Submission on the Seanad Electoral (University Members) (Amendment) Bill 2014
Tuesday, 15 April 2014

By Senator Feargal Quinn and Senator Katherine Zappone

On 11th March 2014, the Minister for the Environment, Community and Local Government, Mr Phil Hogan, TD., on behalf of the Government introduced the General Scheme of the Seanad Electoral (University Members) (Amendment) Bill 2014, in Seanad Éireann. This Bill had been published the previous month for consultation. The Minister pointed out that, when enacted, this Bill will reform arrangements for the election of six Members of the House by institutions of higher education in the State. Our position on this Bill and on the larger question of Seanad reform is a matter of clear public record. For the purposes of this submission, we will briefly summarise our views, in particular, with relevance to the General Scheme of the Seanad Electoral (University Members) (Amendment) Bill 2014....

Firstly, we wish to point out that this Bill is, at best, minimalist reform when what is required is fundamental reform of Seanad Éireann.  Under the Government’s proposals in the Seanad Electoral (University Members) (Amendment) Bill 2014, 90% of the 60 seat Seanad would be left un-reformed.  In this proposed Bill, the Government wants to proceed by only extending the franchise for the 6 university seats to other third level graduates, but is doing nothing in relation to the election of the panel Senators.  This Bill should also reform the manner in which panel Senators are elected or the Government should give a firm commitment, with a realistic time-frame, to address this matter. 

In Seanad Éireann on 11th March this year, during statements on the Seanad Electoral (University Members) (Amendment) Bill 2014, Feargal Quinn said that “If the Government's Bill is to be its sole response to the people's vote [in the referendum], we will not have fundamental reform. It is fair to say the Bill represents a minimal response. It is lacking in political vision and courage. 

We campaigned in the Seanad referendum, which was held on 4th October 2013 on the basis, not that the Seanad should be retained in its current guise, but that we create a new democratic Seanad in which everyone would have a vote.  We believe it is out of sync with the ideals of a 21st century modern republic that we would seek to maintain a system of parliamentary representation that discriminates against some people because they have not had the privilege of attending third level education.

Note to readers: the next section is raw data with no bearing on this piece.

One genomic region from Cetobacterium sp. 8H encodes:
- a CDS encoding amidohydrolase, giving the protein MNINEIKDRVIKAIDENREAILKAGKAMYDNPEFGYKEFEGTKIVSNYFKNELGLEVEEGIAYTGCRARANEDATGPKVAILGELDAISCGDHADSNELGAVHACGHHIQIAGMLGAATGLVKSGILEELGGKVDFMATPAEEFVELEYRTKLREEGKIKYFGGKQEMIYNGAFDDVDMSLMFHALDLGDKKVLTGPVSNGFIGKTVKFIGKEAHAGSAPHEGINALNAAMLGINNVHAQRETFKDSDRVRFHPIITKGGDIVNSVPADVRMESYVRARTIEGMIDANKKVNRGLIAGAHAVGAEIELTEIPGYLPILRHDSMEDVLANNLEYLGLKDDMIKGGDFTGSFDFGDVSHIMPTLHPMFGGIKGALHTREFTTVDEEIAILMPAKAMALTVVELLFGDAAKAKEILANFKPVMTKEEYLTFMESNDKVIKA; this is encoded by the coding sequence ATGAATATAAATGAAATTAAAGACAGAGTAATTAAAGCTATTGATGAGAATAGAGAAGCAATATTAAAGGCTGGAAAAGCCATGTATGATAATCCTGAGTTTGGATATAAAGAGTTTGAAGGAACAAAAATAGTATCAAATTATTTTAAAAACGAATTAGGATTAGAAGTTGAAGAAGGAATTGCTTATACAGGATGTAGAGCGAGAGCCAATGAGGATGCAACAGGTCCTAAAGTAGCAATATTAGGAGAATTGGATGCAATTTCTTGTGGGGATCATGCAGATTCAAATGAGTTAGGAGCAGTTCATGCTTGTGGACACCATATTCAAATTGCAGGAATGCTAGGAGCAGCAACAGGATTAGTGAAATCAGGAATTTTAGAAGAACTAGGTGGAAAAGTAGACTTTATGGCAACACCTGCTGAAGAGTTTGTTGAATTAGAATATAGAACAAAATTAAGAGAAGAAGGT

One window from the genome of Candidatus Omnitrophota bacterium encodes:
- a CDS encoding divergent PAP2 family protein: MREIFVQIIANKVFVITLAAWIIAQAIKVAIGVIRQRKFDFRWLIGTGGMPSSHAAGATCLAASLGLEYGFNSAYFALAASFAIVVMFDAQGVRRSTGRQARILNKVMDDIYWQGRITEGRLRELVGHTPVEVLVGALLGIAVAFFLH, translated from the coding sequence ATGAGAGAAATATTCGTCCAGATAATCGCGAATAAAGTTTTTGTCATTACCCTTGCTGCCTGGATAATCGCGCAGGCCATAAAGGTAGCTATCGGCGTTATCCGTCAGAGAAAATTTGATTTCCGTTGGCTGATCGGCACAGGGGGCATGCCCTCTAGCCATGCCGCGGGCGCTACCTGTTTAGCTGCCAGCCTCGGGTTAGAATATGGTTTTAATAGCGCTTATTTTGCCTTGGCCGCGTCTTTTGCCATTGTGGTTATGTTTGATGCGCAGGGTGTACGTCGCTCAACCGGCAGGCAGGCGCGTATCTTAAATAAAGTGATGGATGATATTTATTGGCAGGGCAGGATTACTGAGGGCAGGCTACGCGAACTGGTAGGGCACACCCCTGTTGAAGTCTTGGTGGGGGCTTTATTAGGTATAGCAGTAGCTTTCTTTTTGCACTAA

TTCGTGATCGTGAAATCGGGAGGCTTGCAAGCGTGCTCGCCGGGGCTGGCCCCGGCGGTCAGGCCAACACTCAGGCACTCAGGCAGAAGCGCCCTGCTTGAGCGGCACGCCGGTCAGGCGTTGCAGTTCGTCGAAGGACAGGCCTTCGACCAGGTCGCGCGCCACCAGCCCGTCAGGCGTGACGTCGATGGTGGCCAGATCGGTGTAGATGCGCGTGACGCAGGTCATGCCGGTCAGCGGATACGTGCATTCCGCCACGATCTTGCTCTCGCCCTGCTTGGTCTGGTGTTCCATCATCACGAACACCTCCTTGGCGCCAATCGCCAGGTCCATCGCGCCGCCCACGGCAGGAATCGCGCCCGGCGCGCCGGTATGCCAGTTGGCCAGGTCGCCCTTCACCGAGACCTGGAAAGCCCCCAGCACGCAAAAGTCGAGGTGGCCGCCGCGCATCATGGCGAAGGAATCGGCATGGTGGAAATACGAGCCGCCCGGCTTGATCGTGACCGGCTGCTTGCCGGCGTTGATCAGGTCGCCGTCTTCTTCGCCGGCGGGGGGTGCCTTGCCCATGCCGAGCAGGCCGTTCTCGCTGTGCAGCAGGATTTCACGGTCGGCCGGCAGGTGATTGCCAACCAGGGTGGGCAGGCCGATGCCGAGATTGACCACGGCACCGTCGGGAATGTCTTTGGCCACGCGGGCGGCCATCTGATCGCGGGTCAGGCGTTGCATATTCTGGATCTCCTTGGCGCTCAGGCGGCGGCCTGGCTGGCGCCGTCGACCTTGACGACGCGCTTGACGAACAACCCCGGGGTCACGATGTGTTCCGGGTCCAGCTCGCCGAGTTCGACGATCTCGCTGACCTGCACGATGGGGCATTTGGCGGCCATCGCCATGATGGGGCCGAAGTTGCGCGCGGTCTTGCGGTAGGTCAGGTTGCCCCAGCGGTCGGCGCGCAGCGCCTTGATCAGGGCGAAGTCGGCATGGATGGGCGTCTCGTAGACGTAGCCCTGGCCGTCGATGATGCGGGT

One of the big criticisms of the Seanad prior to and during the referendum campaign was that it is elitist.  This criticism is founded on the basis that many citizens do not have a vote in Seanad elections.  There is a fundamental need to rethink the Seanad Electoral (University Members) (Amendment) Bill 2014 because, at present, this Bill is trying to maintain a system where third-level graduates have an exclusive vote that is denied to other citizens on the basis of their non-attainment of a third-level degree.  We believe this position reflects badly on the democratic credentials of Seanad Éireann, but also ultimately on the third-level institutions who may be viewed as supporting the maintenance of this privilege for their own ends. 

This submission suggests that the Seanad Electoral (University Members) (Amendment) Bill 2014 should be broadened to take account of the fundamental democratic principle of one citizen, one vote.  There are already a number of Bills on the Order paper of the Seanad, which have proceeded beyond second stage and are informed by this fundamental democratic principle and this principle should also inform the Government’s Bill.  As this submission will positively demonstrate, the principle of one citizen, one vote can be applied to the current Seanad without another constitutional referendum for which there is no public appetite. 

The achievement of one citizen, one vote could be brought about by the simple amendment of the Seanad Electoral (Panel Members) Act 1947, which would provide for direct elections to all of the 43 Seanad panel seats and would give every citizen a vote.